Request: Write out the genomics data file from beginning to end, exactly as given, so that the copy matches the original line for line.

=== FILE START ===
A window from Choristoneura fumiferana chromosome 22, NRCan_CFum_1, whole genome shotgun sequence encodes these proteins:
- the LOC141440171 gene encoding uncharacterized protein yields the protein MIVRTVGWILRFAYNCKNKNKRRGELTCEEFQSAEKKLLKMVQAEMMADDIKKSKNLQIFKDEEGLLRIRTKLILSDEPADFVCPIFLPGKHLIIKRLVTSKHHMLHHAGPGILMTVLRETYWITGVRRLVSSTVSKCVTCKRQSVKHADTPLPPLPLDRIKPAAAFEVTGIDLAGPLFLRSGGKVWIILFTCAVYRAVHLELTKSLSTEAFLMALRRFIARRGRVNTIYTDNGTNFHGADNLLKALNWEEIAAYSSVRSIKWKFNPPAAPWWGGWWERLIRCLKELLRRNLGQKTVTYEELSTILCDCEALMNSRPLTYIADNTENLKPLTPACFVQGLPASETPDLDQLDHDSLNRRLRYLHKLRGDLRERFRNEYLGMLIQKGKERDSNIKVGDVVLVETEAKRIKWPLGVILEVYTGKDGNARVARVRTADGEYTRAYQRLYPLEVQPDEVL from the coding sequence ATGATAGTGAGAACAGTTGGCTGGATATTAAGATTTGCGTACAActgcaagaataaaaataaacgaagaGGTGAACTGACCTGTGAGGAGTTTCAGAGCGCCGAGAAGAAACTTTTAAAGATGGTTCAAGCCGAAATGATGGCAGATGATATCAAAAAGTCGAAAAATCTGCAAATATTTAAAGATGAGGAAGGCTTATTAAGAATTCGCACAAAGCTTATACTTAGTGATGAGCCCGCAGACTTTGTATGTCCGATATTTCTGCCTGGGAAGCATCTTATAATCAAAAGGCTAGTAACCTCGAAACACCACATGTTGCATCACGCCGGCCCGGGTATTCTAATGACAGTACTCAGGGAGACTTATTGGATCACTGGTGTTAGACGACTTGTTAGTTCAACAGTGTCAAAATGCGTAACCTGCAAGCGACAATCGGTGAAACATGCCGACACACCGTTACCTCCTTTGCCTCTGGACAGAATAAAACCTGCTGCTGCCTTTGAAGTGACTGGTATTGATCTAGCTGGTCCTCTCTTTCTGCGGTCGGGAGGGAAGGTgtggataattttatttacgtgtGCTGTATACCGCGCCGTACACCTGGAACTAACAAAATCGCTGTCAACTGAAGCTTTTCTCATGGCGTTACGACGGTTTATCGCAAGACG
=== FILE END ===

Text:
A window from Choristoneura fumiferana chromosome 22, NRCan_CFum_1, whole genome shotgun sequence encodes these proteins:
- the LOC141440171 gene encoding uncharacterized protein yields the protein MIVRTVGWILRFAYNCKNKNKRRGELTCEEFQSAEKKLLKMVQAEMMADDIKKSKNLQIFKDEEGLLRIRTKLILSDEPADFVCPIFLPGKHLIIKRLVTSKHHMLHHAGPGILMTVLRETYWITGVRRLVSSTVSKCVTCKRQSVKHADTPLPPLPLDRIKPAAAFEVTGIDLAGPLFLRSGGKVWIILFTCAVYRAVHLELTKSLSTEAFLMALRRFIARRGRVNTIYTDNGTNFHGADNLLKALNWEEIAAYSSVRSIKWKFNPPAAPWWGGWWERLIRCLKELLRRNLGQKTVTYEELSTILCDCEALMNSRPLTYIADNTENLKPLTPACFVQGLPASETPDLDQLDHDSLNRRLRYLHKLRGDLRERFRNEYLGMLIQKGKERDSNIKVGDVVLVETEAKRIKWPLGVILEVYTGKDGNARVARVRTADGEYTRAYQRLYPLEVQPDEVL from the coding sequence ATGATAGTGAGAACAGTTGGCTGGATATTAAGATTTGCGTACAActgcaagaataaaaataaacgaagaGGTGAACTGACCTGTGAGGAGTTTCAGAGCGCCGAGAAGAAACTTTTAAAGATGGTTCAAGCCGAAATGATGGCAGATGATATCAAAAAGTCGAAAAATCTGCAAATATTTAAAGATGAGGAAGGCTTATTAAGAATTCGCACAAAGCTTATACTTAGTGATGAGCCCGCAGACTTTGTATGTCCGATATTTCTGCCTGGGAAGCATCTTATAATCAAAAGGCTAGTAACCTCGAAACACCACATGTTGCATCACGCCGGCCCGGGTATTCTAATGACAGTACTCAGGGAGACTTATTGGATCACTGGTGTTAGACGACTTGTTAGTTCAACAGTGTCAAAATGCGTAACCTGCAAGCGACAATCGGTGAAACATGCCGACACACCGTTACCTCCTTTGCCTCTGGACAGAATAAAACCTGCTGCTGCCTTTGAAGTGACTGGTATTGATCTAGCTGGTCCTCTCTTTCTGCGGTCGGGAGGGAAGGTgtggataattttatttacgtgtGCTGTATACCGCGCCGTACACCTGGAACTAACAAAATCGCTGTCAACTGAAGCTTTTCTCATGGCGTTACGACGGTTTATCGCAAGACG